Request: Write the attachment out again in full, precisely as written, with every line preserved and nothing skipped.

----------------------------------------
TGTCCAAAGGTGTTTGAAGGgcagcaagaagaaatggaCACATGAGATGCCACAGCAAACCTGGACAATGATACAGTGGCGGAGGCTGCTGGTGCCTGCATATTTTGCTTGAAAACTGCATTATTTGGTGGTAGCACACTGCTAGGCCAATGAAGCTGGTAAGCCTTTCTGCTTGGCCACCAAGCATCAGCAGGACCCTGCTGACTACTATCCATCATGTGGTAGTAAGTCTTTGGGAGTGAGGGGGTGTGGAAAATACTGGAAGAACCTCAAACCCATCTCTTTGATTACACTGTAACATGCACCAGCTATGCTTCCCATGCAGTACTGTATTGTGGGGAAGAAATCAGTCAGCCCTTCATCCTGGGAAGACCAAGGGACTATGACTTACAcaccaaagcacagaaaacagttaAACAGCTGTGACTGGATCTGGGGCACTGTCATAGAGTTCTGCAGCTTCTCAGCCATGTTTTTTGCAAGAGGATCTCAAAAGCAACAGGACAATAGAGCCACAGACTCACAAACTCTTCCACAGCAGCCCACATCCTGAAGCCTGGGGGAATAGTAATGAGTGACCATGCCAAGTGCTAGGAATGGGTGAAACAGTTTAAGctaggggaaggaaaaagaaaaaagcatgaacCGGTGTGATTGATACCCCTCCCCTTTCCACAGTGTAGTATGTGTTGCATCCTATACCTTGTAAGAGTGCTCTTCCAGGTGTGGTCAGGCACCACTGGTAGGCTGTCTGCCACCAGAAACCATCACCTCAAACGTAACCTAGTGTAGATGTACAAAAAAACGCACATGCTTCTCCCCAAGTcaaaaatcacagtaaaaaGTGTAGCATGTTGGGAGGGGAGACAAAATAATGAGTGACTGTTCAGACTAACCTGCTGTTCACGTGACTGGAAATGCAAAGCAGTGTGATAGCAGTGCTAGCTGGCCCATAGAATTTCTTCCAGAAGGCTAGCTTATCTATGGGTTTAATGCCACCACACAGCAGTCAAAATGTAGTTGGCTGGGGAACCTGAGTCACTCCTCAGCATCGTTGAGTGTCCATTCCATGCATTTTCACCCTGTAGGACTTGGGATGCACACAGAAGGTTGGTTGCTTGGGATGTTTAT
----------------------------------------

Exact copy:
TGTCCAAAGGTGTTTGAAGGgcagcaagaagaaatggaCACATGAGATGCCACAGCAAACCTGGACAATGATACAGTGGCGGAGGCTGCTGGTGCCTGCATATTTTGCTTGAAAACTGCATTATTTGGTGGTAGCACACTGCTAGGCCAATGAAGCTGGTAAGCCTTTCTGCTTGGCCACCAAGCATCAGCAGGACCCTGCTGACTACTATCCATCATGTGGTAGTAAGTCTTTGGGAGTGAGGGGGTGTGGAAAATACTGGAAGAACCTCAAACCCATCTCTTTGATTACACTGTAACATGCACCAGCTATGCTTCCCATGCAGTACTGTATTGTGGGGAAGAAATCAGTCAGCCCTTCATCCTGGGAAGACCAAGGGACTATGACTTACAcaccaaagcacagaaaacagttaAACAGCTGTGACTGGATCTGGGGCACTGTCATAGAGTTCTGCAGCTTCTCAGCCATGTTTTTTGCAAGAGGATCTCAAAAGCAACAGGACAATAGAGCCACAGACTCACAAACTCTTCCACAGCAGCCCACATCCTGAAGCCTGGGGGAATAGTAATGAGTGACCATGCCAAGTGCTAGGAATGGGTGAAACAGTTTAAGctaggggaaggaaaaagaaaaaagcatgaacCGGTGTGATTGATACCCCTCCCCTTTCCACAGTGTAGTATGTGTTGCATCCTATACCTTGTAAGAGTGCTCTTCCAGGTGTGGTCAGGCACCACTGGTAGGCTGTCTGCCACCAGAAACCATCACCTCAAACGTAACCTAGTGTAGATGTACAAAAAAACGCACATGCTTCTCCCCAAGTcaaaaatcacagtaaaaaGTGTAGCATGTTGGGAGGGGAGACAAAATAATGAGTGACTGTTCAGACTAACCTGCTGTTCACGTGACTGGAAATGCAAAGCAGTGTGATAGCAGTGCTAGCTGGCCCATAGAATTTCTTCCAGAAGGCTAGCTTATCTATGGGTTTAATGCCACCACACAGCAGTCAAAATGTAGTTGGCTGGGGAACCTGAGTCACTCCTCAGCATCGTTGAGTGTCCATTCCATGCATTTTCACCCTGTAGGACTTGGGATGCACACAGAAGGTTGGTTGCTTGGGATGTTTAT